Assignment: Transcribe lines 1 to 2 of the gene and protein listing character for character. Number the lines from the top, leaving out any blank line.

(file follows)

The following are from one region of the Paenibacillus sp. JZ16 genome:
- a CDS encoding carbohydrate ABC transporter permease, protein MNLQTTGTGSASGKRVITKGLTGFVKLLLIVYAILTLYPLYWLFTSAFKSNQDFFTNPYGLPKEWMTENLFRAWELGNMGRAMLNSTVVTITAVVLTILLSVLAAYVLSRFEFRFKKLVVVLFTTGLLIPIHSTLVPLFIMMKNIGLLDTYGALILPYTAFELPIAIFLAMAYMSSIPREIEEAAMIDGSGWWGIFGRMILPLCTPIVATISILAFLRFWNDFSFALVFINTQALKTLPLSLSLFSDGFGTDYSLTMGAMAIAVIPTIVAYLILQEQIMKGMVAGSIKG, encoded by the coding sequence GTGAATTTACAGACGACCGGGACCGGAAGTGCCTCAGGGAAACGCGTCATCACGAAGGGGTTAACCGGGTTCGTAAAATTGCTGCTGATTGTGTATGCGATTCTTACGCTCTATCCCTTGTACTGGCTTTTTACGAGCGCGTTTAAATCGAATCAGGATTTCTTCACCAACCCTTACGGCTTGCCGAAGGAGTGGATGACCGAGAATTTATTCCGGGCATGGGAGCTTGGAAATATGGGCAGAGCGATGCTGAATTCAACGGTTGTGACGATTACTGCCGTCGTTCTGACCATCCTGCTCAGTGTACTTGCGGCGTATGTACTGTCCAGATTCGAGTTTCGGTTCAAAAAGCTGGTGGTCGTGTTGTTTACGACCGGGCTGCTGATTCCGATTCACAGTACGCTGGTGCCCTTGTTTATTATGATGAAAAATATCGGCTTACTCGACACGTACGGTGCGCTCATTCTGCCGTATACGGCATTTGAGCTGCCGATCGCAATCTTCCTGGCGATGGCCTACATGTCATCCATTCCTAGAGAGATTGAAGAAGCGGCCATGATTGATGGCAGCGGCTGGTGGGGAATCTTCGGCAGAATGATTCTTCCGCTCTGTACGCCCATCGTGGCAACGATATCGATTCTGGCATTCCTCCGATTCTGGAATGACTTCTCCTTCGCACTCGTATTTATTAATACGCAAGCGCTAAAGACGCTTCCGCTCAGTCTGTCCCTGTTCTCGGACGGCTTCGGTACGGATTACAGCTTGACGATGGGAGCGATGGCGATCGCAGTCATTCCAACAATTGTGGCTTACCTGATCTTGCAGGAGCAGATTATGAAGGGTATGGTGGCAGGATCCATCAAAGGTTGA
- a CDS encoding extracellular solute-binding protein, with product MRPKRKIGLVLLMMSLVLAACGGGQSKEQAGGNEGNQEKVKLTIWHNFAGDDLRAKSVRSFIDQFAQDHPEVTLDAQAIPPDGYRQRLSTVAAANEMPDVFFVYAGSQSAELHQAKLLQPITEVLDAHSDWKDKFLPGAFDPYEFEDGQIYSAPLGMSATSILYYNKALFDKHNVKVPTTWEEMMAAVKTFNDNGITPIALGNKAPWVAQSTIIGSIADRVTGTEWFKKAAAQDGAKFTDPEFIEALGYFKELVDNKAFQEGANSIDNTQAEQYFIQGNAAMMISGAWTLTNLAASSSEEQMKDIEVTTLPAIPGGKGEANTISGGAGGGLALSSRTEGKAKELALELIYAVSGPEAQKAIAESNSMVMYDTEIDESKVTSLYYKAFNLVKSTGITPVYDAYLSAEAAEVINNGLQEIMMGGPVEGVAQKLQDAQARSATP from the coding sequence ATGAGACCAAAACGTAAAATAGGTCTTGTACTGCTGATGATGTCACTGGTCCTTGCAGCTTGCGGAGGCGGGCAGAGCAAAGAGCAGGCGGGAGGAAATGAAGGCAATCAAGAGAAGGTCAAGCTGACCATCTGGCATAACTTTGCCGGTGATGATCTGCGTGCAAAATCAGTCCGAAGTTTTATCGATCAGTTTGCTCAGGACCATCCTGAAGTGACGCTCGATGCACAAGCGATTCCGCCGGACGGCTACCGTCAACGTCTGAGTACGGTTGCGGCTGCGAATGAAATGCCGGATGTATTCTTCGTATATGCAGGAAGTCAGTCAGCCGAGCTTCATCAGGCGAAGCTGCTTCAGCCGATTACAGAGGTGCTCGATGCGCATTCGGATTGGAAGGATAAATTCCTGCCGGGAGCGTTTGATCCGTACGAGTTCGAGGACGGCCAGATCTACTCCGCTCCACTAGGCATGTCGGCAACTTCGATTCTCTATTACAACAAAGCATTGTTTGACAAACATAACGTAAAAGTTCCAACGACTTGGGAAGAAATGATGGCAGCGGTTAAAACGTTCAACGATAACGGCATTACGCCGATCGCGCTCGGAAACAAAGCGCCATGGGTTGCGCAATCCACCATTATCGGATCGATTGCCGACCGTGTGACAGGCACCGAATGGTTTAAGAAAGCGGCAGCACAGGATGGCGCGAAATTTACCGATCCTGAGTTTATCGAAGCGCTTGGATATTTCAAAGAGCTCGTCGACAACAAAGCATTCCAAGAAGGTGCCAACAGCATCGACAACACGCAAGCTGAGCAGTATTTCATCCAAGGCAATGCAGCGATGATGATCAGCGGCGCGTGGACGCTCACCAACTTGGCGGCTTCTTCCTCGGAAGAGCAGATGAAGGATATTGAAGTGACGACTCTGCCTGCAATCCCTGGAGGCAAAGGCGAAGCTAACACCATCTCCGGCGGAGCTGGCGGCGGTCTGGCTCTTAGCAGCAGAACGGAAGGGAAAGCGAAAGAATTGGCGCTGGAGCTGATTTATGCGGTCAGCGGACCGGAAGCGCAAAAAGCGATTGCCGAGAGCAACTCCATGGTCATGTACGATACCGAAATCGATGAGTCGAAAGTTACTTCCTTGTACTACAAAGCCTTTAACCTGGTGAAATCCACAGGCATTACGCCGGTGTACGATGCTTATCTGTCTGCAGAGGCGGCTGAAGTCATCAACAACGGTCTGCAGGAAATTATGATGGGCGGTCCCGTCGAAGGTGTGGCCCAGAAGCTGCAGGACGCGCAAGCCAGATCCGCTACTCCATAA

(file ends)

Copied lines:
The following are from one region of the Paenibacillus sp. JZ16 genome:
- a CDS encoding carbohydrate ABC transporter permease, protein MNLQTTGTGSASGKRVITKGLTGFVKLLLIVYAILTLYPLYWLFTSAFKSNQDFFTNPYGLPKEWMTENLFRAWELGNMGRAMLNSTVVTITAVVLTILLSVLAAYVLSRFEFRFKKLVVVLFTTGLLIPIHSTLVPLFIMMKNIGLLDTYGALILPYTAFELPIAIFLAMAYMSSIPREIEEAAMIDGSGWWGIFGRMILPLCTPIVATISILAFLRFWNDFSFALVFINTQALKTLPLSLSLFSDGFGTDYSLTMGAMAIAVIPTIVAYLILQEQIMKGMVAGSIKG, encoded by the coding sequence GTGAATTTACAGACGACCGGGACCGGAAGTGCCTCAGGGAAACGCGTCATCACGAAGGGGTTAACCGGGTTCGTAAAATTGCTGCTGATTGTGTATGCGATTCTTACGCTCTATCCCTTGTACTGGCTTTTTACGAGCGCGTTTAAATCGAATCAGGATTTCTTCACCAACCCTTACGGCTTGCCGAAGGAGTGGATGACCGAGAATTTATTCCGGGCATGGGAGCTTGGAAATATGGGCAGAGCGATGCTGAATTCAACGGTTGTGACGATTACTGCCGTCGTTCTGACCATCCTGCTCAGTGTACTTGCGGCGTATGTACTGTCCAGATTCGAGTTTCGGTTCAAAAAGCTGGTGGTCGTGTTGTTTACGACCGGGCTGCTGATTCCGATTCACAGTACGCTGGTGCCCTTGTTTATTATGATGAAAAATATCGGCTTACTCGACACGTACGGTGCGCTCATTCTGCCGTATACGGCATTTGAGCTGCCGATCGCAATCTTCCTGGCGATGGCCTACATGTCATCCATTCCTAGAGAGATTGAAGAAGCGGCCATGATTGATGGCAGCGGCTGGTGGGGAATCTTCGGCAGAATGATTCTTCCGCTCTGTACGCCCATCGTGGCAACGATATCGATTCTGGCATTCCTCCGATTCTGGAATGACTTCTCCTTCGCACTCGTATTTATTAATACGCAAGCGCTAAAGACGCTTCCGCTCAGTCTGTCCCTGTTCTCGGACGGCTTCGGTACGGATTACAGCTTGACGATGGGAGCGATGGCGATCGCAGTCATTCCAACAATTGTGGCTTACCTGATCTTGCAGGAGCAGATTATGAAGGGTATGGTGGCAGGATCCATCAAAGGTTGA